What to Do with Those Thanksgiving Leftovers
Thanksgiving meals are almost never without leftovers – but that’s the beauty of them, isn’t it?
The key is to not let those leftovers go to waste, so whether you want to give your dinner guests to-go boxes or turn one meal into three others, we’ve got tips to make the most of them.
Rosemary Trout, a food scientist and director of the Food and Hospitality Management department at Drexel University in Philadelphia, keeps the basics in mind when it comes to food storage and safety.
How to pack, store and save your thanksgiving leftovers
“Plastic wrap/tin foil always works – and if you don’t want to use disposable supplies, mason jars work well, too, for sides and gravy,” says Trout.
If you want to send your guests home with leftovers after the Thanksgiving meal, you can go simple with paper plates and tin foil, or jazz it up a bit and give them to-go boxes kind of like party favours.
“There are some nice to-go containers on the market that work well,” says Trout. “Otherwise, mason jars with plastic lids, or heavy paper plates wrapped in plastic wrap or foil – and since it’s Thanksgiving, buy some pretty ribbon to tie the package together!”
How long can you refrigerate/freeze foods
“It varies quite a bit,” Trout says. “There’s both food safety, which is primary, and food quality to think about. Typically, refrigerated foods held at 41oF or lower should not last more than seven days. If your refrigerator is not keeping food at that temperature or lower, then leftovers don’t last more than a day or two. Highly perishable foods, or those associated with food-borne illness must be kept at 41o F or lower. Many foods will last at least a month in the freezer and sometimes longer, but watch for quality changes. Also, food stored at the coldest parts of your freezer or refrigerator will last longer than those stored in the warmest sections – like on the door, or shelving closest to the door.”
When storing her Thanksgiving leftovers, foodie blogger and co-founder of BakingHow Michelle Keldgord turns to Tupperware.
“That way, I know exactly where to find everything,” she says.
Keldgord notes that you can freeze your leftovers instead of keeping them in the fridge, but some things freeze better than others.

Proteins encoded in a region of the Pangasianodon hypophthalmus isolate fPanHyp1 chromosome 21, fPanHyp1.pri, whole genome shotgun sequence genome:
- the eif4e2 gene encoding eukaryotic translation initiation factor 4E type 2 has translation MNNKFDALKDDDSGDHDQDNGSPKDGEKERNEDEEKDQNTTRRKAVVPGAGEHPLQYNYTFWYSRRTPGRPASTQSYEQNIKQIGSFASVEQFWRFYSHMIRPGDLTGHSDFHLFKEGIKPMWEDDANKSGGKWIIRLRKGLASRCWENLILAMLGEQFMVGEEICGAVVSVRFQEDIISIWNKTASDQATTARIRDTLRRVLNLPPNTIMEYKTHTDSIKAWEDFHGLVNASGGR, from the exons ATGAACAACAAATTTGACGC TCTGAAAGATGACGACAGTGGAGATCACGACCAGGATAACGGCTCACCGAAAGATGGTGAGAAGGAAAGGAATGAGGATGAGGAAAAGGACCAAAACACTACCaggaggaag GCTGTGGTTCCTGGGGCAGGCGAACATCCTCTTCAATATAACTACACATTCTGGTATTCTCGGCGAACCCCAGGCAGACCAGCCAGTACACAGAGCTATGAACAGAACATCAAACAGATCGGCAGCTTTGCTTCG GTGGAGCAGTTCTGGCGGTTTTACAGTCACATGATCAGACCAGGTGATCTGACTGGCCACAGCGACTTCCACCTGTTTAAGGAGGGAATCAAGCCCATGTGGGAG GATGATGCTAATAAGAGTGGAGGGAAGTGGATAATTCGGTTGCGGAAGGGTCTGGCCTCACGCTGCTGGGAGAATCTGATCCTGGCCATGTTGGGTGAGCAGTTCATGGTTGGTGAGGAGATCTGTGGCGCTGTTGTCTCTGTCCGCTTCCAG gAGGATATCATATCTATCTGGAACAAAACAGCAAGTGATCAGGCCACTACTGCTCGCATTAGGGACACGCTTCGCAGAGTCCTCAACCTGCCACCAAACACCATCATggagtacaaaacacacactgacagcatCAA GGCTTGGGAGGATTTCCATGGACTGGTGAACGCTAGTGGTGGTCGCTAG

“For example, I don’t bother freezing stuffing or cranberry sauce. But I will freeze turkey and mashed potatoes.”
When reheating, moisture is key.
“Add a bit of water when reheating sides if you’re using the microwave,” says Trout. “Leftover turkey can be reheated in a pan on the stovetop with some chicken/turkey stock. It stays moist that way and heats rather quickly. Stirring food while it’s reheating promotes even heating.”
Jessica Randhawa, the head chef, recipe creator, photographer, and writer behind The Forked Spoon, has several tips for reheating your Thanksgiving leftovers safely and evenly in the microwave.
- Check the temp: “Not using a digital thermometer is easily the most common mistake most people make when microwaving food. For example, the USDA recommends checking that the internal temperature of leftover food cooked in a microwave is at least 165 degrees F with a thermometer.”
- Don’t walk away: “A widespread mistake when microwaving food is quickly walking away from the microwave when the food is cooking. It is always best to stay near the microwave to ensure that the food is cooking evenly and ensure the food is not splattering, boiling over, or popping,” says Randhawa.
- Keep it covered: Randhawa suggests using a microwave-safe cover (she recommends vented silicone) to avoid splatters and to ensure even cooking.
- Mix it up: To avoid uneven cooking, Randhawa says it helps to stir the food around during the reheating process.
Using up leftovers
Keldgord suggests thinking outside of the box with your Thanksgiving leftovers. Some of her go-tos are sandwiches, soups and casseroles.
If cranberry sauce is one of your pesky leftovers, Christine Pittman has a few ideas.
“It’s such a delicious and versatile ingredient that can be reused for so many different recipes and snacks,” she says. “Whether you made your own cranberry sauce or bought some premade from the grocery store, there are so many great things you can do with that leftover sauce.”
- Try using it as jam on your morning toast – Pittman likes it with peanut butter.
- Use leftover cranberry sauce in smoothies to add a tart sweetness.
- Warm it up and use it as a sauce on ice cream.